Expensive

The highest quality bundt cake pans will usually cost $20 or more. Pans in this price range may be made from thick, specialized aluminum or steel, and will often feature intricate designs on the top. They should have an effective nonstick coating and sturdy handles. Most will hold between 10 and 15 cups of batter.

Expert Tip
If your cakes stick to the pan when turning them out, try coating every nook and cranny with a thin coat of butter. Then, put about a cup of flour in the pan, and tilt the pan around and around to distribute the flour evenly over the butter. This will help the edges stay defined, and it helps the cake release cleanly.
BestReviews Cooking and Baking Expert

Tips

  • Never serve a bundt cake from its pan – slicing the cake in the pan puts the metal at risk for scratches, which can compromise critical nonstick finishes.
  • Even if you get a nonstick pan, consider coating it with flour, oil, or butter to ensure the cake releases cleanly. 
  • Some bundt cake pans are labeled as dishwasher-safe, but many users get better results from washing them by hand.
  • To avoid scrubbing away the nonstick finish, soak your bundt cake pan in warm, soapy water to make cleaning it a breeze.
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If you’re concerned about overfilling and have extra batter, bake the leftovers in a small loaf pan or muffin cups.

FAQ

Q. What’s the best way to remove a bundt cake from its pan?

A. A quality non-stick should not give you trouble — as well as regular ones when prepared with spray, oil, or butter. Many suggest letting the pan rest with the metal size down for 10 minutes on a cooling rack, then inverting the pan until fully cool. Some bakers, and even some bundt cake mixes, recommend using gravity to help do the job. To do this, invert the pan when it’s still a bit warm and slide a small bottle or other, slender but heavy object through the center ring. This will suspend the cake as it cools, making your job easier.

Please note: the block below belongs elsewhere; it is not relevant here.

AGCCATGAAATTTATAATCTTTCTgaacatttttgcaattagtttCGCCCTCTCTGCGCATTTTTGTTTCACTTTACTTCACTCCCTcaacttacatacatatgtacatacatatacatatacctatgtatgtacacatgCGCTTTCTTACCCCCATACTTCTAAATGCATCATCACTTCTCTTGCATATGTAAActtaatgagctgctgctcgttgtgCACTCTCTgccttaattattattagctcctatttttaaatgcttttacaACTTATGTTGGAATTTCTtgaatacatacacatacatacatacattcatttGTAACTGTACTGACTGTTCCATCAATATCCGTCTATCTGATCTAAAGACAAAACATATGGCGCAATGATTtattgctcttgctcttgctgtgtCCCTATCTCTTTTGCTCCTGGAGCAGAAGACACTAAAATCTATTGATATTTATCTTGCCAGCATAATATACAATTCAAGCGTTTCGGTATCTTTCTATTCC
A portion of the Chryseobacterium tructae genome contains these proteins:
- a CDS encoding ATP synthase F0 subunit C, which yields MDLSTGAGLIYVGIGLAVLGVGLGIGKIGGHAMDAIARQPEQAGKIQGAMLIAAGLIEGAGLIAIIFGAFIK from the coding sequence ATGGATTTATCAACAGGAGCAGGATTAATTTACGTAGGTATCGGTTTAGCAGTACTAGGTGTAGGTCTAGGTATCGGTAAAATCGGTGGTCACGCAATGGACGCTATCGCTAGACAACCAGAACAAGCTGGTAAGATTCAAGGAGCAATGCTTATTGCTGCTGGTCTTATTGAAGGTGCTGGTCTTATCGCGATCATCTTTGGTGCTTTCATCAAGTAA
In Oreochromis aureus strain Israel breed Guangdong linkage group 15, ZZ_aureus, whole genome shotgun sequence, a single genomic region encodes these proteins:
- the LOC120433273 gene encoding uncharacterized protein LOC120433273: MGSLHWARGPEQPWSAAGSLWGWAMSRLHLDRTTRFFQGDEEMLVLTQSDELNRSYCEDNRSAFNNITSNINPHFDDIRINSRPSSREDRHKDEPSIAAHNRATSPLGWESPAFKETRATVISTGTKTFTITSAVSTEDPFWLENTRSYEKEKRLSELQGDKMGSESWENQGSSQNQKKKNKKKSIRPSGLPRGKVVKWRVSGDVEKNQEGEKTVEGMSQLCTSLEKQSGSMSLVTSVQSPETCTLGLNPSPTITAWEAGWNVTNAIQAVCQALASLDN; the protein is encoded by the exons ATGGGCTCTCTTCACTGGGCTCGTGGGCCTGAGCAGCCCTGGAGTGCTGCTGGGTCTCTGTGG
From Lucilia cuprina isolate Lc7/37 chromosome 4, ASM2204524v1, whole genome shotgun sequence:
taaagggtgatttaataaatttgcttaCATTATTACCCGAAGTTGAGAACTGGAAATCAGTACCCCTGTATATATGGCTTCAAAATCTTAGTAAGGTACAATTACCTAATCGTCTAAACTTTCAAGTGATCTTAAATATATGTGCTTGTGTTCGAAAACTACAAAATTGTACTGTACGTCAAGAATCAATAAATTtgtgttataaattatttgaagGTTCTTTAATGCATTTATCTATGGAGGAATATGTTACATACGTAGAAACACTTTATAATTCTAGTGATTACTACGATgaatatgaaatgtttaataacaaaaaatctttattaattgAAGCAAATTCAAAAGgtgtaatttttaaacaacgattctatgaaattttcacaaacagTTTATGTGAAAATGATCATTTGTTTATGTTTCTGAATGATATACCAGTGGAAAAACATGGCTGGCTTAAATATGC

Q. How full should I fill my pan?

A. Bundt cakes are one situation where you want to get this right. Too little batter, and your cake can look like an oversized donut. Too much can lead to an epic mess in your oven. For best results, fill your pan about two-thirds of the way to the top. If you’re not using a recipe specifically for bundt cakes, look for one used to make a single 9” x 13” rectangular cake or two 9” round pans. If you’re making angel food or a similar eggwhite-based batter cake, allow room for it to rise a lot. If you’re worried about spillover during baking, put the bundt pan on or over a large sheet pan, so it catches any spillage (versus the bottom of your oven, which will create a big mess to scrub, not to mention a smoke/fire hazard).

Q. How do I clean my bundt pan if the cake does stick?

A. First, remove as many large crumbs as you can by wiping them out with a paper towel. Next, put your bundt pan in the sink, douse it with dish soap, and add hot, steamy water. Let the pan soak for a few hours, and then scrub it with a dish sponge. A bottle brush may be helpful for removing sticky residue from crevices. You can use baking soda paste to tackle particularly stubborn crumbs, but never use abrasive tools like steel wool.